And while it’s widely recognized that we are witnessing experimental monetary management, few seem to appreciate that we are similarly watching a historic experiment in economic structure. Never before has a world-leading economy been so dominated by consumption and services. This is especially noteworthy in terms of historical comparisons of deleveraging cycles. I would strongly argue that if policymakers throw Trillions of fiscal and monetary stimulus at a maladjusted consumption and asset inflation-based economy – the end result will be an only more distended maladjusted economy.

“Inflationists” have again come to Dr. Bernanke’s defense, and it’s worth noting that some don’t hesitate taking shots at the “liquidationist” naysayers. And if I were writing my CBB back in the late-twenties, I would be categorized as one of those dreadful liquidationists - and one of Dr. Bernanke’s “Bubble poppers.” My argument is along the same lines as those economic thinkers that believed that either a Bubble economy and associated price levels be allowed to settle back to sustainable levels - or a runaway inflation of Credit would risk systemic collapse. Historical revisionism notwithstanding, those knucklehead “Bubble poppers” had the analysis right.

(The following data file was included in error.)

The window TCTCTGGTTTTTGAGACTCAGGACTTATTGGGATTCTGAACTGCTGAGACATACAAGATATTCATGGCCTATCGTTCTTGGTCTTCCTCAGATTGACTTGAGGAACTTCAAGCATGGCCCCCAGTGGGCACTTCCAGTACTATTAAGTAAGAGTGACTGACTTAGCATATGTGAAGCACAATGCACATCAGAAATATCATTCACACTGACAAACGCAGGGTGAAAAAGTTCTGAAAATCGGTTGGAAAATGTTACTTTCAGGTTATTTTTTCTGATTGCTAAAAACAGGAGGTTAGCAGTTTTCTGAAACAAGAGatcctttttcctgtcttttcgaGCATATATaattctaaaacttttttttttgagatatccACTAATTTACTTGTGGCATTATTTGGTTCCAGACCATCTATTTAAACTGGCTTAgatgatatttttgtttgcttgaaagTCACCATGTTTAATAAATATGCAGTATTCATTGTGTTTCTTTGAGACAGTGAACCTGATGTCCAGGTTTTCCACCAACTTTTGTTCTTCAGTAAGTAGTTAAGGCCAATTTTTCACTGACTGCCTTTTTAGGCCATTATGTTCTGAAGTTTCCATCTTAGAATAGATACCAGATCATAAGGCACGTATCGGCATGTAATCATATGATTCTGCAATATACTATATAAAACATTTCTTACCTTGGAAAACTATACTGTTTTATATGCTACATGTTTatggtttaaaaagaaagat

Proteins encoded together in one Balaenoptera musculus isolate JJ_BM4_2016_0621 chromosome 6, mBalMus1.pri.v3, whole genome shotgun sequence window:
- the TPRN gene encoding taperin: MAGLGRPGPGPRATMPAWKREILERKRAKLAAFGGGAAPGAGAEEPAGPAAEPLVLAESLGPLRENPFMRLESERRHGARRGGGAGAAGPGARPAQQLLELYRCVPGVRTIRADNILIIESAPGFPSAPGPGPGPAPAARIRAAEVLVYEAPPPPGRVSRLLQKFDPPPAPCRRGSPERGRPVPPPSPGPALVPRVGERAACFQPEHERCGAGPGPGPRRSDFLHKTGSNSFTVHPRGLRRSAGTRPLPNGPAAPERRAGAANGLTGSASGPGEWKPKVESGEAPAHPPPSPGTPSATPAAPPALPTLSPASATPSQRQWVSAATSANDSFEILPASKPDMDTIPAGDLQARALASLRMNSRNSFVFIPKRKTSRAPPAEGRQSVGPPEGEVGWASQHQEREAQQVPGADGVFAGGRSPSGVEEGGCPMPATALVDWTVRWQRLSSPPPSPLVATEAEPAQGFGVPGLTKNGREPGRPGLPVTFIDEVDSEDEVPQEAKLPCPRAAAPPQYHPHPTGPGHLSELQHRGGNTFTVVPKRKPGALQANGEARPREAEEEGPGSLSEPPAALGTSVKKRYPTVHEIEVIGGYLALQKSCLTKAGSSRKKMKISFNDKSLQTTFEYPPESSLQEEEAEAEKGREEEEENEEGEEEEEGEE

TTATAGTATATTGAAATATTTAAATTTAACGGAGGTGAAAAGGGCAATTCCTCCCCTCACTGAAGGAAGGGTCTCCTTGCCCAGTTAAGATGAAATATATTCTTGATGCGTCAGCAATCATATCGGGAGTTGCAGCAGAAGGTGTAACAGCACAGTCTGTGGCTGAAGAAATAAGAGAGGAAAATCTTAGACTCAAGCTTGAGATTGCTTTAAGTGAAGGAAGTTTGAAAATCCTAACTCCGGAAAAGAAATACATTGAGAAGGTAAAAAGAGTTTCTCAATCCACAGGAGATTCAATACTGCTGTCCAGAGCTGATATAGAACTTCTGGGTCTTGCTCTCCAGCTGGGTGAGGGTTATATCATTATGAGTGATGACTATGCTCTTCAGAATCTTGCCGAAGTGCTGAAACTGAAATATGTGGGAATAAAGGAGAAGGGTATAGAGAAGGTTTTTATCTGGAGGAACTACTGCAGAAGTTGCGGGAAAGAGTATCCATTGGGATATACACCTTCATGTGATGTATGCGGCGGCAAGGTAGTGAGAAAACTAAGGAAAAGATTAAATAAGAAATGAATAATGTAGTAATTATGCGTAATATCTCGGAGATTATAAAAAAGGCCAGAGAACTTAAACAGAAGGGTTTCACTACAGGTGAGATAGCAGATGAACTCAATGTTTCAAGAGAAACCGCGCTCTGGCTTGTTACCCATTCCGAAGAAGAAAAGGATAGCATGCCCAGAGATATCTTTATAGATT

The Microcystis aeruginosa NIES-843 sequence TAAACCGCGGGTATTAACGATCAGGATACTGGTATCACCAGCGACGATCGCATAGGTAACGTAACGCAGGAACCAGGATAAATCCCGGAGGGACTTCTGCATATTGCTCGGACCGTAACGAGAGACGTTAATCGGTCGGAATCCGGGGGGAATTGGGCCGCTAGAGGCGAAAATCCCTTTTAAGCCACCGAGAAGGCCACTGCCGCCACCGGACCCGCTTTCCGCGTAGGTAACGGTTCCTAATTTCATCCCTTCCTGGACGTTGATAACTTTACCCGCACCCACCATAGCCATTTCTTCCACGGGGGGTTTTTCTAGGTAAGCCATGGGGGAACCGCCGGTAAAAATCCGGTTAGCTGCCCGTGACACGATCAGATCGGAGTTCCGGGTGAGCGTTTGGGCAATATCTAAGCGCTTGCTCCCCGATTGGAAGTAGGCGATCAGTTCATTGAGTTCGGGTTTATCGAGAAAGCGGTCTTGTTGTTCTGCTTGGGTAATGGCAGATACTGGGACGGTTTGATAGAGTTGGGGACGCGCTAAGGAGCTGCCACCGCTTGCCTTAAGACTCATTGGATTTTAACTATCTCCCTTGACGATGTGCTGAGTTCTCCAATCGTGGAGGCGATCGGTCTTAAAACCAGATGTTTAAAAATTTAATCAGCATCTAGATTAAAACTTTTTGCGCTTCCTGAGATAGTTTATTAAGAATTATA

Historic Bubbles require a spectacular backdrop. The ongoing Bubble period and the “Roaring Twenties” share important similarities, especially in the realm of extraordinary technological advancement. Epic periods of innovation significantly impact the evolution of economic structures, while they also tend to stoke optimism as well as policy mistakes. Resulting booms spur Credit, economic and speculative excesses. And while such environments beckon for tighter monetary management regimes, during the twenties and throughout this prolonged Bubble policymakers administered the opposite. The confluence of economic and financial complexities was beyond the grasp of policymakers.